On a personal note, I have taken a significant stride by joining JR Management as a fashion model, singer, and actor, with the aim of challenging the lack of representation. I understand the challenges of being heard in an industry that sometimes harbours biases among producers and community members. However, this is unacceptable, and the time has come for transformative justice.

Fashion model, singer, and actor Jerusha Mather.

Change must begin in our generation. It is time for individuals with visible disabilities, such as cerebral palsy, to be portrayed accurately in dramas like Family Reunion and Home and Away, as well as in reality TV shows like Married at First Sight and The Bachelorette. I have even made a personal commitment to become Australia’s first bachelorette with a visible disability – a journey that I am excited to embark upon.

To be clear, my intention is not to vilify Latecomers. It undeniably had moments that touched my soul profoundly. However, I also encountered elements that left me with a sense of disappointment.

No TV show is without its flaws, but I hold hope for a future where individuals with disabilities are included and afforded the same opportunities as everyone else. Their portrayal should not fundamentally differ; fairness and inclusivity should be the guiding principles.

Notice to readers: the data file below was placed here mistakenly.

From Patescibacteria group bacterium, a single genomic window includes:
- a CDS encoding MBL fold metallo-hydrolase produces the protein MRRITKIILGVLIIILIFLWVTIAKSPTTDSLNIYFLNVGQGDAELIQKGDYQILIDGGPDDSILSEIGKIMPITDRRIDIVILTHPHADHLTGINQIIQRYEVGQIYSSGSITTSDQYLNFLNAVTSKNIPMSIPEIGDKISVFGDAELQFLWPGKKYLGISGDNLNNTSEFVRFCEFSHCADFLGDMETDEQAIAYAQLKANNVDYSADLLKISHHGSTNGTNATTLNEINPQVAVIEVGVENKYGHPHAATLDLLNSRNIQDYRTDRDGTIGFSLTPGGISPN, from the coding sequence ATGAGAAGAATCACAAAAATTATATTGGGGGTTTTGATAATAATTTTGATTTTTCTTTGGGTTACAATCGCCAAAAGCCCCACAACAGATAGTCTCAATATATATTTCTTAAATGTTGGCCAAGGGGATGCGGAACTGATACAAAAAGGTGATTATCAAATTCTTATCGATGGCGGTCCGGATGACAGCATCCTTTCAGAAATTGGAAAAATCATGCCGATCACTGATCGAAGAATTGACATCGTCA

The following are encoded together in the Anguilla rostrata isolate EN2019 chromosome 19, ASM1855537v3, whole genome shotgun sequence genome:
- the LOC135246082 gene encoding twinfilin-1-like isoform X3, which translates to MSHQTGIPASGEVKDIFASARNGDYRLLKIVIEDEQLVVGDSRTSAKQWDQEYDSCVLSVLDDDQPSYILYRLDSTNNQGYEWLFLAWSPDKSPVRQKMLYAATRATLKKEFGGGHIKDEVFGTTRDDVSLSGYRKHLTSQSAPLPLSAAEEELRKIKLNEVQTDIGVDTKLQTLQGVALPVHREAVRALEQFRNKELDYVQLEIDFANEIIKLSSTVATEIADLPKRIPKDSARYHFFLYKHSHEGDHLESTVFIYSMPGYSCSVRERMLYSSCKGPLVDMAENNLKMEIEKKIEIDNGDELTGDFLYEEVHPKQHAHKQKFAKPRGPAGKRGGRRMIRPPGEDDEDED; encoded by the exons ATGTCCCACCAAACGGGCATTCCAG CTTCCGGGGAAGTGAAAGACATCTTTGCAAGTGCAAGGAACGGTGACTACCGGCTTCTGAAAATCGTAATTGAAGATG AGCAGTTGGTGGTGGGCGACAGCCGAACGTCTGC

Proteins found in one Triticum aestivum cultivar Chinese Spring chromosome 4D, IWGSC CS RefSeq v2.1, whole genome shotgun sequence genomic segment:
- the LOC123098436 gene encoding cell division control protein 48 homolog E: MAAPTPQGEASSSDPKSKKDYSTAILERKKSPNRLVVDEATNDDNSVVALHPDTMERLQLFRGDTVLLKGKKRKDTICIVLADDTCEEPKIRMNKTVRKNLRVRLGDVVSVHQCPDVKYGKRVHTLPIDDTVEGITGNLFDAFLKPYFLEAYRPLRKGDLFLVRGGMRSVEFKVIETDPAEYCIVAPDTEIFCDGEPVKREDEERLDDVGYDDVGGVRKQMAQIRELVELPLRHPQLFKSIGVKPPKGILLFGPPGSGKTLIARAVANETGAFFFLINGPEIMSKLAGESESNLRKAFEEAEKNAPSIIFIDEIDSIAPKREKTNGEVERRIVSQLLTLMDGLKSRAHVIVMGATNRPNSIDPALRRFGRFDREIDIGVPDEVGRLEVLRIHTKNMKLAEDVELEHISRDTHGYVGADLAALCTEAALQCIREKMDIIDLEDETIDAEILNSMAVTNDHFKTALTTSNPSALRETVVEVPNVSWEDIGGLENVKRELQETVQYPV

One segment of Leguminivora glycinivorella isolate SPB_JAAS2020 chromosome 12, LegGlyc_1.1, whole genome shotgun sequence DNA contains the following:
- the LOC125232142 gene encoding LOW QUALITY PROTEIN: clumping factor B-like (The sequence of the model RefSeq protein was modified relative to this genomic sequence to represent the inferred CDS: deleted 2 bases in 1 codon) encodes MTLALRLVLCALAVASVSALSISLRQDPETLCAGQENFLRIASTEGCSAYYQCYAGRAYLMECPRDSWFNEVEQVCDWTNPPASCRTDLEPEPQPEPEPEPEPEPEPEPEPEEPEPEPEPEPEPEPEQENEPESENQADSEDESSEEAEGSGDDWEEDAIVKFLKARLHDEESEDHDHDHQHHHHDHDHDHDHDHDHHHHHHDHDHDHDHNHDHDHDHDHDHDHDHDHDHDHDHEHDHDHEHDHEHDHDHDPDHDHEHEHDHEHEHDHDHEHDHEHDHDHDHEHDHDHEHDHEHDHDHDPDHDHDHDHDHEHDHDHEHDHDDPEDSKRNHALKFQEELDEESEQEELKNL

I envision a world where a 16-year-old with cerebral palsy can confidently believe that someone will love her for who she truly is. Let us not allow the world to fill her with self-doubt and false narratives. Instead, let us enhance media representation to demonstrate that she can be her authentic self while enjoying shows like Stranger Things on Netflix.

I have shared these thoughts with the aim of fostering clarity and providing an objective perspective on disability. My intention is not to criticize a show with numerous merits, but rather to shed light on these issues. Constructive critique often paves the path to improvement and a better world for all.

Jerusha Mather, currently pursuing her PhD at Victoria University, focuses on strength training and non-invasive brain stimulation in adults with cerebral palsy. Jerusha's dedication to this research earned her a career development grant from the Cerebral Palsy Alliance. She has also been recognized with the Bridge Create Change Award and participation in the prestigious L'Oréal -UNESCO Women in Science mentee program. In addition to her academic achievements, Jerusha is an inspirational motivational speaker and poet. She recently published a poetry collection titled 'Burnt Bones and Beautiful Butterflies.' A prominent disability activist, she advocates for medical students with disabilities, inclusive immigration, and accessible packaging and fashion. Her contributions have not gone unnoticed; the Australian Academy of Sciences has acknowledged her as one of the STEM change makers. Furthermore, Jerusha's portrait graces Questacon, the National Science Centre, as one of the most outstanding female role models in medicine. Her petition on advocating for increased accessible packaging garnered over 13,000 signatures. In her leisure time, Jerusha enjoys music and traveling.